On the empirical validity of axioms in unstructured bargaining
Noemí Navarro () and
Róbert F. Veszteg
Games and Economic Behavior, 2020, vol. 121, issue C, 117-145
We report experimental results and test axiomatic models of unstructured bargaining by checking the empirical relevance of the underlying axioms. Our data support strong efficiency, symmetry, independence of irrelevant alternatives and monotonicity, and reject scale invariance. Individual rationality and midpoint domination are violated by a significant fraction of agreements that implement equal division in highly unequal circumstances. Two well-known bargaining solutions that satisfy the confirmed properties explain the observed agreements reasonably well. The most frequent agreements in our sample are the ones suggested by the equal-division solution. In terms of the average Euclidean distance, the theoretical solution that best explains the data is the deal-me-out solution (Sutton, 1986; Binmore et al., 1989, 1991). Popular solutions that satisfy scale invariance, individual rationality, and midpoint domination, as the well-known Nash or Kalai-Smorodinsky bargaining solutions, perform poorly in the laboratory.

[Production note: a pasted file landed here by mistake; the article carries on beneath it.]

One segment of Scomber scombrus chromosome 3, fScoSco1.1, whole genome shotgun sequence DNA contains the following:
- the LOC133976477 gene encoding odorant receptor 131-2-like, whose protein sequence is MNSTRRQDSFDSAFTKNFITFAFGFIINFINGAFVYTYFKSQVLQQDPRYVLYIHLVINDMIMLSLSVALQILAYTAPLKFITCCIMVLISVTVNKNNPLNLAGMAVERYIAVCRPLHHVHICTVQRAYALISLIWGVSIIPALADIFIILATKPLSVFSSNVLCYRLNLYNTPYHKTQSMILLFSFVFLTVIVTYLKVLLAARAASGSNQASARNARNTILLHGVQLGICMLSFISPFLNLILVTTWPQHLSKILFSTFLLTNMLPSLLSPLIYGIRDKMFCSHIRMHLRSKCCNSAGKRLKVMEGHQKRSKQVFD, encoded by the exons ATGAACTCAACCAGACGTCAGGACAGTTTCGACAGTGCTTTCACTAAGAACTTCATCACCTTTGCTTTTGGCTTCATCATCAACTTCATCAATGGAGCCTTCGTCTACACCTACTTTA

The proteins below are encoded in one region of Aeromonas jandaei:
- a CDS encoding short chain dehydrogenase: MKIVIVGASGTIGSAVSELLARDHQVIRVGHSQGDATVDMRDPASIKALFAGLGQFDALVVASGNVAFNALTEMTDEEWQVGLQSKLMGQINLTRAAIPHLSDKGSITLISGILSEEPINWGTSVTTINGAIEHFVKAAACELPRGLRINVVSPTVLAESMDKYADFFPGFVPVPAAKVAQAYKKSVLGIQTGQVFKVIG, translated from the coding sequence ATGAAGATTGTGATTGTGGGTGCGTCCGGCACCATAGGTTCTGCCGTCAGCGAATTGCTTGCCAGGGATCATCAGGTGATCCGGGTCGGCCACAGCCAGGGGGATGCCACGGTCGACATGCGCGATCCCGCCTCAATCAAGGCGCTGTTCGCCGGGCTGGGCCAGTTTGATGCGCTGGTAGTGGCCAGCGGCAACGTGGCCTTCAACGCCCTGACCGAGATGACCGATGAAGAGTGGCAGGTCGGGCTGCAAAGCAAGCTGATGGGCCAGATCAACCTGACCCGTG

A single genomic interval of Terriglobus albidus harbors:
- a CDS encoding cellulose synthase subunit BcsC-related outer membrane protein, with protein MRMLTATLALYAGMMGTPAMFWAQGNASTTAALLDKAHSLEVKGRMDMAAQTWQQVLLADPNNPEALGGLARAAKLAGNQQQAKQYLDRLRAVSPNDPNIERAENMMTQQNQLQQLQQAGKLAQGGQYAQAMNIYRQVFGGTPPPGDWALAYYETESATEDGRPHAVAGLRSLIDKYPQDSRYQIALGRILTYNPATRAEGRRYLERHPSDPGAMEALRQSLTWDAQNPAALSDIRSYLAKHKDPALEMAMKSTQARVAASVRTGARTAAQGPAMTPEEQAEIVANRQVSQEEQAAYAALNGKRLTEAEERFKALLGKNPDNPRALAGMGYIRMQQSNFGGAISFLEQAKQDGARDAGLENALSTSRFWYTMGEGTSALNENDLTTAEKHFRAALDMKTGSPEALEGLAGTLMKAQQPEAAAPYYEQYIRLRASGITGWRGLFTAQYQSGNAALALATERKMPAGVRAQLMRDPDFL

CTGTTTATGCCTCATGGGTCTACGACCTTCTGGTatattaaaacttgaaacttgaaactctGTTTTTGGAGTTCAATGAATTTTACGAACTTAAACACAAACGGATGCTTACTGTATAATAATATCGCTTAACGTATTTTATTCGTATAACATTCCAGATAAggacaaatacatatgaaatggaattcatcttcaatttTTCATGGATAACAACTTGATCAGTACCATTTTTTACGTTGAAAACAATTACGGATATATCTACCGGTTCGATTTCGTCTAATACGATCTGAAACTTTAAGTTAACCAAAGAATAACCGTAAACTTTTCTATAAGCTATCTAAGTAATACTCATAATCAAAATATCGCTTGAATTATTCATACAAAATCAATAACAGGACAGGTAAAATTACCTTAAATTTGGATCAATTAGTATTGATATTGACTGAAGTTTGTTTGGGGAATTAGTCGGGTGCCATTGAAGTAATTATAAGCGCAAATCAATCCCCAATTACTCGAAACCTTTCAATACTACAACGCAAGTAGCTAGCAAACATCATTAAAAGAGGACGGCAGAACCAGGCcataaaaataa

Keywords: Bilateral bargaining; Experiments; Nash bargaining solution; Equal-division solution; Deal-me-out solution; Individual rationality; Scale invariance (search for similar items in EconPapers)
JEL-codes: C78 C91 D63 (search for similar items in EconPapers)
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Persistent link: https://EconPapers.repec.org/RePEc:eee:gamebe:v:121:y:2020:i:c:p:117-145
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